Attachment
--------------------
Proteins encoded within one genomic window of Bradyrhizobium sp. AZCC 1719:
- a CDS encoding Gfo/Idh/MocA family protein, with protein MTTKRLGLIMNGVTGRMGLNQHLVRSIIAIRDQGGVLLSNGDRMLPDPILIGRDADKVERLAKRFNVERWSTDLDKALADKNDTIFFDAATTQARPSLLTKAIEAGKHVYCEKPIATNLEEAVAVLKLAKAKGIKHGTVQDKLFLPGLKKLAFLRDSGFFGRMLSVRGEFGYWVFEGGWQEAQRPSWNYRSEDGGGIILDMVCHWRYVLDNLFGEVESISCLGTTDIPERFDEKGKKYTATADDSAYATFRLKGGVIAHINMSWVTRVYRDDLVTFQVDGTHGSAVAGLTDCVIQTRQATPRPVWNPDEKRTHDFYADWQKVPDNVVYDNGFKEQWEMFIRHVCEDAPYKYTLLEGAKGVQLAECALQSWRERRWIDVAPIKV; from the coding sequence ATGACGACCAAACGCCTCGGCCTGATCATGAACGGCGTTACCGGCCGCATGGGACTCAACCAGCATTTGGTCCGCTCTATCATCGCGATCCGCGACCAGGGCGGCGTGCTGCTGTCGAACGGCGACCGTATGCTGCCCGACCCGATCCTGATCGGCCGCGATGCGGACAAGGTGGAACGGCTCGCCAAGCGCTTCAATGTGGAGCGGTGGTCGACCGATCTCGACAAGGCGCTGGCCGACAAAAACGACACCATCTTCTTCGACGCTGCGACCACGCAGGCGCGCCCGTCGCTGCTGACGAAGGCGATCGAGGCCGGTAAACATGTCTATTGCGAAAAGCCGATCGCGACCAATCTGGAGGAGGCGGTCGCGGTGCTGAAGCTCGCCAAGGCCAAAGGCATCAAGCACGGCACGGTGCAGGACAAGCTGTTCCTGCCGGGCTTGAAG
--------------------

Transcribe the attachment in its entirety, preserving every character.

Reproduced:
Proteins encoded within one genomic window of Bradyrhizobium sp. AZCC 1719:
- a CDS encoding Gfo/Idh/MocA family protein, with protein MTTKRLGLIMNGVTGRMGLNQHLVRSIIAIRDQGGVLLSNGDRMLPDPILIGRDADKVERLAKRFNVERWSTDLDKALADKNDTIFFDAATTQARPSLLTKAIEAGKHVYCEKPIATNLEEAVAVLKLAKAKGIKHGTVQDKLFLPGLKKLAFLRDSGFFGRMLSVRGEFGYWVFEGGWQEAQRPSWNYRSEDGGGIILDMVCHWRYVLDNLFGEVESISCLGTTDIPERFDEKGKKYTATADDSAYATFRLKGGVIAHINMSWVTRVYRDDLVTFQVDGTHGSAVAGLTDCVIQTRQATPRPVWNPDEKRTHDFYADWQKVPDNVVYDNGFKEQWEMFIRHVCEDAPYKYTLLEGAKGVQLAECALQSWRERRWIDVAPIKV; from the coding sequence ATGACGACCAAACGCCTCGGCCTGATCATGAACGGCGTTACCGGCCGCATGGGACTCAACCAGCATTTGGTCCGCTCTATCATCGCGATCCGCGACCAGGGCGGCGTGCTGCTGTCGAACGGCGACCGTATGCTGCCCGACCCGATCCTGATCGGCCGCGATGCGGACAAGGTGGAACGGCTCGCCAAGCGCTTCAATGTGGAGCGGTGGTCGACCGATCTCGACAAGGCGCTGGCCGACAAAAACGACACCATCTTCTTCGACGCTGCGACCACGCAGGCGCGCCCGTCGCTGCTGACGAAGGCGATCGAGGCCGGTAAACATGTCTATTGCGAAAAGCCGATCGCGACCAATCTGGAGGAGGCGGTCGCGGTGCTGAAGCTCGCCAAGGCCAAAGGCATCAAGCACGGCACGGTGCAGGACAAGCTGTTCCTGCCGGGCTTGAAG